Mark your calendars, folks. On Sunday, September 7th, the GLBT office is cosponsoring a free screening of the film God Loves Uganda at 3 p.m. at IU Cinema.
“A searing look at the role of American evangelical missionaries int he persecution of gay Africans” – The New York Times
God LovesUganda is a powerful documentary that explores the role of the American evangelical movement in Uganda, where American missionaries have been credited with both creating schools and hospitals and promoting dangerous religious bigotry.
The film follows evangelical leaders in America and Uganda along with politicians and missionaries as they attempt the task of eliminating “sexual sin” and converting Ugandans to fundamentalist Christianity.
God Loves Uganda records the culture clash between enthusiastic Midwestern missionaries and world weary Ugandans. It features a heartbreaking interview with gay activist David Kato shortly before he was murdered. It tells the moving story of Bishop Christopher Senyonjo, a minister excommunicated, ostracized and literally spat on for being tolerant – and chronicles his remarkable campaign for peace and healing in Uganda.
During the process of fully realizing their sexuality and coming out, many lesbian and gay individuals, particularly those who have participated in Christian traditions, struggle to reconcile their sexuality and their faith. As society at large becomes more aware of the diversity of sexual orientations and accepting of individuals who do not fit the heteronormative mold, an increasing number of faith groups and religion writers are addressing the spiritual needs of queer people. William G. Storey’s A Book of Prayer for Gay and Lesbian Christians is written especially for those who both practice Christianity and identify as lesbian or gay.
The tone of the book is inviting; rather than demanding that the reader partake in certain rituals, Storey offers suggestions to those who wish to enhance their connection with God. As Mark D. Jordan states in the book’s foreword, “Any prayer book is an invitation. This prayer book invites us, gently and wisely, to become more ourselves—not despite our loves, but because of them.”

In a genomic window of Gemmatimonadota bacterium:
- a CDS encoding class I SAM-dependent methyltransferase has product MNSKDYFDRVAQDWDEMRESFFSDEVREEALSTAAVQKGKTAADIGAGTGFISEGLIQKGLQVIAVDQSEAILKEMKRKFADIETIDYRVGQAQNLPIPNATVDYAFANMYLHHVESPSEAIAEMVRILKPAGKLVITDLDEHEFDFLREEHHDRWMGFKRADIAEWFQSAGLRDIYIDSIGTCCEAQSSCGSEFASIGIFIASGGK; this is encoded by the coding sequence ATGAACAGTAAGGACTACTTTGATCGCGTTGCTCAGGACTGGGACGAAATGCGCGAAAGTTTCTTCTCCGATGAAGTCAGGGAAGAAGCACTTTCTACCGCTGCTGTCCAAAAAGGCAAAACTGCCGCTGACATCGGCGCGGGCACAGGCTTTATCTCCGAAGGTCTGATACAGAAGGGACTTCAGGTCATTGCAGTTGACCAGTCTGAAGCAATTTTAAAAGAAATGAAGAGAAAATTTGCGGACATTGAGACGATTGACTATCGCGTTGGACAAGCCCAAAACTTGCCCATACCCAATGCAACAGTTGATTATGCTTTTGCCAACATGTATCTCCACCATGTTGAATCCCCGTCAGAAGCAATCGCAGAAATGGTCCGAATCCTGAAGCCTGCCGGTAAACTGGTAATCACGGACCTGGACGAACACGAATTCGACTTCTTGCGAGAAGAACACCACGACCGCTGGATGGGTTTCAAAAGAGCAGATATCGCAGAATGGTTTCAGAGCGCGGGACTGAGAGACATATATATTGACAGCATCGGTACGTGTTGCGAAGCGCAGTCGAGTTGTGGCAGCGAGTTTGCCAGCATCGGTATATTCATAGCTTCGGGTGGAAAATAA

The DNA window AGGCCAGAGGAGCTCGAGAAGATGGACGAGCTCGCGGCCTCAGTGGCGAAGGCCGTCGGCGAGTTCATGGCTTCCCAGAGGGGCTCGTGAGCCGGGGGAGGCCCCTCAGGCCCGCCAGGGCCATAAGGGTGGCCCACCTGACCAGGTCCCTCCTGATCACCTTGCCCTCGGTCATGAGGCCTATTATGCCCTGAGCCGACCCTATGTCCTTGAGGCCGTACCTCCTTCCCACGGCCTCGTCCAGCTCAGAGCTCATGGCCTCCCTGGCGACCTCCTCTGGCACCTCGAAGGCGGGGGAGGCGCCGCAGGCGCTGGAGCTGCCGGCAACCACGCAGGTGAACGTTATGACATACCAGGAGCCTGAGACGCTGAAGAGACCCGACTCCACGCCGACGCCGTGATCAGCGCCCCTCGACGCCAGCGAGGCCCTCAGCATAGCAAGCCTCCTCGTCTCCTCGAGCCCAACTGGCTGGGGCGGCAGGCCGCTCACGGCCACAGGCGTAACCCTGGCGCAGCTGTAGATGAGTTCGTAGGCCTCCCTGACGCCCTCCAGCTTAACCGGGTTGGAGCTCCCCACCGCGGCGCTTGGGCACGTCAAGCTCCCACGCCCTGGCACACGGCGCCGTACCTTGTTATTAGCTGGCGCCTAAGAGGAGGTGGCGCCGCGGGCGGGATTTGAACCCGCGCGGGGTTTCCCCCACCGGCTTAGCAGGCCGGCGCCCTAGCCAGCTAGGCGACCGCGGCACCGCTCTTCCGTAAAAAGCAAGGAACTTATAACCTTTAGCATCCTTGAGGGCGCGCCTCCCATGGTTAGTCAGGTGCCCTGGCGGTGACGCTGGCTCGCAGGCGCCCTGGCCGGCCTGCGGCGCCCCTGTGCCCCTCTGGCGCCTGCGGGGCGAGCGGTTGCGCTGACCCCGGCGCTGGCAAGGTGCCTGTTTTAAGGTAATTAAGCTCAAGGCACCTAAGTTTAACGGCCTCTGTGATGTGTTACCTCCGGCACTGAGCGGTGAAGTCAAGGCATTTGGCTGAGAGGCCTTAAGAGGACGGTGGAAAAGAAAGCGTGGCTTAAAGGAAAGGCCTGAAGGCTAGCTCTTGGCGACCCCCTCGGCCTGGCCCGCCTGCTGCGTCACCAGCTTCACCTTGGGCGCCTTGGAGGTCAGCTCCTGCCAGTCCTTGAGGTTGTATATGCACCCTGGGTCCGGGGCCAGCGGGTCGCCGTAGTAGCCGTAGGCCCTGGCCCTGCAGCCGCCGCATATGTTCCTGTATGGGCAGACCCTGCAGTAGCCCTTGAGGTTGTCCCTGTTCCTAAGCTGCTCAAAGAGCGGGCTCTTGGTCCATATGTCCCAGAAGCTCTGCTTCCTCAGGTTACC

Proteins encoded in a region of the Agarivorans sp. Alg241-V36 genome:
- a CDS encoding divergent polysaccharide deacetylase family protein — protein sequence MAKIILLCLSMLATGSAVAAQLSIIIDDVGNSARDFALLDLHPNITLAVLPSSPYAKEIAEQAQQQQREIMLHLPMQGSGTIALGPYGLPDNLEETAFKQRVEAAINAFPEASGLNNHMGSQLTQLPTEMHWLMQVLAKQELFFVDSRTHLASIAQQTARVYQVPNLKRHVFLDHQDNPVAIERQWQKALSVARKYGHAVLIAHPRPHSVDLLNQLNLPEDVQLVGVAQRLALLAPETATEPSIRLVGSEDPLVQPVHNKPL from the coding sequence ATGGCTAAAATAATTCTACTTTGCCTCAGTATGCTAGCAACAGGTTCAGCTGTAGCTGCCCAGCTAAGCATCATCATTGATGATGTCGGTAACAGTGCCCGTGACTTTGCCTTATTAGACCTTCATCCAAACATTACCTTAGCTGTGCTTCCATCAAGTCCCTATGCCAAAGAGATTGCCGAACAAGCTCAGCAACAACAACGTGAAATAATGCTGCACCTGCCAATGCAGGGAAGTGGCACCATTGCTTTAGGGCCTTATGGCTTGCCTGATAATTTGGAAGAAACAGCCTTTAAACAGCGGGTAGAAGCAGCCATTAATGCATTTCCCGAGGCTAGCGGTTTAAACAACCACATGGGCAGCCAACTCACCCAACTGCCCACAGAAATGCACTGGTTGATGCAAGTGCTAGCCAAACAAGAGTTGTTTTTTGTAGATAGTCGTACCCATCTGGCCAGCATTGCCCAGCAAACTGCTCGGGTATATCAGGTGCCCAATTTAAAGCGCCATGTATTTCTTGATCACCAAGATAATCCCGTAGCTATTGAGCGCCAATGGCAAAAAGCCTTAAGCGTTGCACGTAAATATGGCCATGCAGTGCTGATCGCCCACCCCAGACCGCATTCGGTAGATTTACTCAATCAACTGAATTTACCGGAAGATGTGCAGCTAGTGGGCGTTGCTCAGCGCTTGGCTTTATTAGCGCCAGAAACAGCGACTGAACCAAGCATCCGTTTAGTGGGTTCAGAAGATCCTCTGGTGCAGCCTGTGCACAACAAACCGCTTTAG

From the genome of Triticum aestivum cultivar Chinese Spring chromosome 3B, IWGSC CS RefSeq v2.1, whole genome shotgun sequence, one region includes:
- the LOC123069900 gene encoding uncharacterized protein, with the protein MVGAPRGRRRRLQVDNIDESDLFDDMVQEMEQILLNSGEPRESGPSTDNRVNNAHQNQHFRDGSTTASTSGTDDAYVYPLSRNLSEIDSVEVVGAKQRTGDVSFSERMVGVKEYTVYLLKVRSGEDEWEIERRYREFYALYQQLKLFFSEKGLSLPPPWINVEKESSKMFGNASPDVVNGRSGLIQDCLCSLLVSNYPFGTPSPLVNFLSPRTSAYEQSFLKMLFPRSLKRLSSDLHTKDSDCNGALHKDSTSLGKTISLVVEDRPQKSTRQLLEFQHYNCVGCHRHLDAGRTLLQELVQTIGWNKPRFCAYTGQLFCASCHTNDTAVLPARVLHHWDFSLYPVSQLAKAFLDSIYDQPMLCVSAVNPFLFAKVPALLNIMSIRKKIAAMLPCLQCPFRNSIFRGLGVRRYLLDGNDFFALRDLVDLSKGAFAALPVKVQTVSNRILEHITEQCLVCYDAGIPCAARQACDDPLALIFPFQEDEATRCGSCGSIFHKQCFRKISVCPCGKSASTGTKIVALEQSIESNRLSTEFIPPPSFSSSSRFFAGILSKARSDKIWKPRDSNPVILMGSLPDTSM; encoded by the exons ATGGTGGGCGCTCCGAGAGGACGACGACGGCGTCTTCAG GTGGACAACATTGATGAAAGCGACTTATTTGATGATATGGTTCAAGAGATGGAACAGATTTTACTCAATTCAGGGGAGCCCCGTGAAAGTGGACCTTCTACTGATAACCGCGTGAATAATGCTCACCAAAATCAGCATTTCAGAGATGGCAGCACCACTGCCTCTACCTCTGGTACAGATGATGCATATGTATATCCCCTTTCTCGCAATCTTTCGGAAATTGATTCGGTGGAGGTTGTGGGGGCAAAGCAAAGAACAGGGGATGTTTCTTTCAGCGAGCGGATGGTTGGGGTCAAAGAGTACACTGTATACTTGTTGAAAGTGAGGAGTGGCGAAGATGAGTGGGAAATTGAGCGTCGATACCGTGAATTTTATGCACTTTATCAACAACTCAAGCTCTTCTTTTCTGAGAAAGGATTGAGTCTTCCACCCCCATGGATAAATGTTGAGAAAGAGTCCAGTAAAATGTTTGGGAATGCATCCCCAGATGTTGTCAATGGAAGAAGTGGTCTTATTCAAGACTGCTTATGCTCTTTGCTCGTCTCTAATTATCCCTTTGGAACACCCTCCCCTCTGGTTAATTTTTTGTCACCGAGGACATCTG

Some prayers and reflections are of a general nature: they could apply to anyone. They are written using inclusive language so as not to alienate queer individuals or same-sex couples but instead include them in the fold, offering reassurance that they are the same as anyone else of the Christian faith.
And then some writings are specific to gay and lesbian people. Scripture readings and prayers for coming-out parties and same-sex marriage and unity ceremonies offer words for joyful celebrations. Sad events are addressed as well, such as the occasion of a person being rejected by loved ones. A reflection “For Our Enemies in High Places” urges forgiveness and compassion and offers reassurance of all-encompassing love.
The format of the book enables readers to open to a random spot and enjoy the reading there or search for prayers addressing a specific topic, event, or emotion. This is a valuable resource for those who are themselves lesbian or gay as well as for those who wish to pray for a loved one.
The “Gaelic Blessing” on page 165 offers a soothing reflection for people of all beliefs:
Deep peace of the running wave to us,
Deep peace of the flowing air to us,
Deep peace of the quiet earth to us,
Deep peace of the shining stars to us,
Deep peace of the gentle night to us,
Moon and stars pour their healing light on us.
Written by Jamie, GLBTSSS Office Supervisor.
For more resources about Christianity, check out our subject guide, which includes movies and books as well as a list of LGBTQA-Friendly Christian Ministries.
In an original and humorous way, Fish Out of Water tackles the seven Bible verses used to condemn homosexuality and justify marriage discrimination. Using animated illustrations as well as discussions with celebrated scholars, Director Ky Dickens shows how these passages are often misinterpreted and misquoted in regard to same-sex relationships.
Through interviews with hundreds of LGBT people, viewers are able to learn more about individual experiences with faith and sexuality. These interviews offer unique viewpoints that span across culture, race, age, socio-economic status, and religion.
Fish Out of Water is an accessible and engaging documentary that discredits conventional arguments of hate and gives a voice to the oppressed.